Krieble said Americans shouldn't assume that migrant workers want to become permanent residents or citizens. Her own experience is backed up by a 2005 Pew Hispanic Center survey of 5,000 Mexican migrants showing that 71% (a 4-to-1 margin) would "participate in a program that would allow them to work in the United States and cross the border legally on the condition that they eventually return to Mexico."

Rep. Mike Pence (R-Ind.), who has worked to reform the guest worker system, endorses the Red Card Solution in a DVD that was released by Krieble on June 23, but he wasn't invited to the White House immigration meeting.

In the video, Rev. Luis Cortés of Esperanza USA also endorses the Red Card Solution. Cortés has urged Obama to reform immigration law by Thanksgiving Day 2009, and the White House reportedly hopes to pass new immigration law by year's end. Furthermore, Cortés has urged Congress to cease law enforcement "raids" on immigrants, and so his Red Card endorsement is significant.

At Krieble's press conference, a panel of immigration reform and economic growth advocates endorsed her plan too.

Mario Lopez of the Hispanic Leadership Fund fears that the Obama Administration will produce a cumbersome bill with "big union payoffs."

Like Cortés, Lopez thinks that hard-working Hispanic migrants suffer due to federal limitations. He said, "Today there is no opportunity for these workers to come in legally. So people who just want to provide for their families make the difficult decision to break our law, go through great personal danger, then exist in the shadows."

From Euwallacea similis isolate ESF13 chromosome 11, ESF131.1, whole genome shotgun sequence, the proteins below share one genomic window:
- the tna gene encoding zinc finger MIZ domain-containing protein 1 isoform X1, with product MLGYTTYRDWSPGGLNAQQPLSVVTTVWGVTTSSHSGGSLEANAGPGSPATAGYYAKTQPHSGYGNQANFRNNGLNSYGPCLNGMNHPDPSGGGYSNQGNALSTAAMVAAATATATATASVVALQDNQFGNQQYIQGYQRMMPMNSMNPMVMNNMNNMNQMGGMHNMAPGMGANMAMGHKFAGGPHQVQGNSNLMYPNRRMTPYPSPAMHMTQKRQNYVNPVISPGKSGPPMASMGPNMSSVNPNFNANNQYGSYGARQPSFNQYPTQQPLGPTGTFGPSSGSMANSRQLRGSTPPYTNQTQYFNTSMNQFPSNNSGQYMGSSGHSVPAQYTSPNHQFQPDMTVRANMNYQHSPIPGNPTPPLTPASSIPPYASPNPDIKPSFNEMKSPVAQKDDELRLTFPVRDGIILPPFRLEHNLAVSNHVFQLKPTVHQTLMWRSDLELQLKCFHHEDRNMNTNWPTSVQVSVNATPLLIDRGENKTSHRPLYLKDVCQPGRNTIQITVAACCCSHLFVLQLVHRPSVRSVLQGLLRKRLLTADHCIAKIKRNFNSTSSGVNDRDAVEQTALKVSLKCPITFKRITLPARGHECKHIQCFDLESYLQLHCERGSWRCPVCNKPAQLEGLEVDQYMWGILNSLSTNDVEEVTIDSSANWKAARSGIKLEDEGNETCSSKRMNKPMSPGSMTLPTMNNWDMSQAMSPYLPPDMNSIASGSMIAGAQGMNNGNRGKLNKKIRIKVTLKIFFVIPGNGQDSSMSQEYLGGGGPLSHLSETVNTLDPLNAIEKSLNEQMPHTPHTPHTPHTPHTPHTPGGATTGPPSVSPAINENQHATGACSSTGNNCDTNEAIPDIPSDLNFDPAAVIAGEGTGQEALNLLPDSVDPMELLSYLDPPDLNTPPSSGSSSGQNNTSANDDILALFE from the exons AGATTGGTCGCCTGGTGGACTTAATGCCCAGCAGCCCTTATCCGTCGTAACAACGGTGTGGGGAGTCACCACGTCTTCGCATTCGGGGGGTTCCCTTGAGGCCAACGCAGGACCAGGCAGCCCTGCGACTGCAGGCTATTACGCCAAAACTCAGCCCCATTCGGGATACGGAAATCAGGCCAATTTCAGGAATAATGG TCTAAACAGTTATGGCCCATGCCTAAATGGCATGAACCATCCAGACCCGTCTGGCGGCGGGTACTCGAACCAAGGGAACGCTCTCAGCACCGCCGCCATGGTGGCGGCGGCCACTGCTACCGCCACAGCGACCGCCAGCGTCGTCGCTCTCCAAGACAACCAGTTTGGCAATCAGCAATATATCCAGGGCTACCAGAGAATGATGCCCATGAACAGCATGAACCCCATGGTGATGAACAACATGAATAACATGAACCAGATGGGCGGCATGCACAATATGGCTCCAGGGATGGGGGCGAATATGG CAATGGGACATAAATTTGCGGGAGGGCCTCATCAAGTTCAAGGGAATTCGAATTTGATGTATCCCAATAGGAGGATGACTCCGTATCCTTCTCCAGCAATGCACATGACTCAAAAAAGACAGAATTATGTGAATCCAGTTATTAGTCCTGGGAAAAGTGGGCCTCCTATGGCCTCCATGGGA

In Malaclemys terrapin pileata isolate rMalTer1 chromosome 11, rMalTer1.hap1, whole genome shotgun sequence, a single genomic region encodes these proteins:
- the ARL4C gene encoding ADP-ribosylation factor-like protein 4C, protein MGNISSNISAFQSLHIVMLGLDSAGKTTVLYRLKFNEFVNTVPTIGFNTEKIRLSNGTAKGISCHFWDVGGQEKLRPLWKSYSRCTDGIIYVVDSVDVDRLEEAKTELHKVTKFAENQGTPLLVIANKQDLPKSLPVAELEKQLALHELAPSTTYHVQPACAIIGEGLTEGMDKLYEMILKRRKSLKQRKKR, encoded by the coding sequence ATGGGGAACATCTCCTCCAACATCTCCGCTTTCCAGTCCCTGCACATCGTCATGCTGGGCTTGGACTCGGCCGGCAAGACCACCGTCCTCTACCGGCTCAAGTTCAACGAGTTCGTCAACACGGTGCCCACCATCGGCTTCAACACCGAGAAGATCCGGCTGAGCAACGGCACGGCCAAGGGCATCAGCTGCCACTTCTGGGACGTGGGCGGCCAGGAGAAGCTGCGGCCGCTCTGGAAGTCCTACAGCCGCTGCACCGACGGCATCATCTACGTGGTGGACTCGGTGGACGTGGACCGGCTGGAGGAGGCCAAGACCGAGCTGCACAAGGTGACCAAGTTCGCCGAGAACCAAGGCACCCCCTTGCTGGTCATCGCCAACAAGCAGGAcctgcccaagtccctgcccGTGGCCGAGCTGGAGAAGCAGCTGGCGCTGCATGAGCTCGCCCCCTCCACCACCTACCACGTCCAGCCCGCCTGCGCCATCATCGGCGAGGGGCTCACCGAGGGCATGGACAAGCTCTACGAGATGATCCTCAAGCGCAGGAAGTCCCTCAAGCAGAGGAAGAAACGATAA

Lopez considers the Red Card Solution as the best guest worker proposal he's seen so far, and he thinks it will appeal to the Hispanic American political base.

Matt Kibbe of Freedom Works agreed. He said, "One of the reasons we liked it is because it's a politically innovative idea." That idea, he said, is an opportunity to overcome political caricatures and build broad coalitions.

James Carafano of the Heritage Foundation said that the U.S. has an obligation to control its borders and enforce the law, but he stressed that when employers get the workers they need, it creates more jobs and grows the economy.

Steve Moore, an economist who writes for the Wall Street Journal, said, "It really is interesting that a small business owner came up with this idea." Moore has worked on immigration for 25 years and said that if more members of Congress were business owners instead of lawyers, we'd be much further along on this issue.

None of the Red Card endorsers suggested that it can entirely correct the problem of undocumented workers and illegal aliens in the U.S., but all agreed that it would be part of the solution.

The Red Card Solution video is online at and more information is available at

It remains to be seen whether Helen Krieble will be invited to the White House before some mammoth immigration bill is pushed through Congress and signed by the president.

© Anita Crane


The views expressed by RenewAmerica columnists are their own and do not necessarily reflect the position of RenewAmerica or its affiliates.
(See RenewAmerica's publishing standards.)

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Anita Crane

It is with great sadness to report that Anita Crane passed away on November 10, 2023, at age 62. We offer our prayers to her family at this time, and want to express our appreciation to her for the many years she wrote for RenewAmerica.

Her obituary can be viewed here.

Anita Crane is a writer and editor with B.A. in Catholic Theology from Christendom College. She defends human rights in the light of Christ.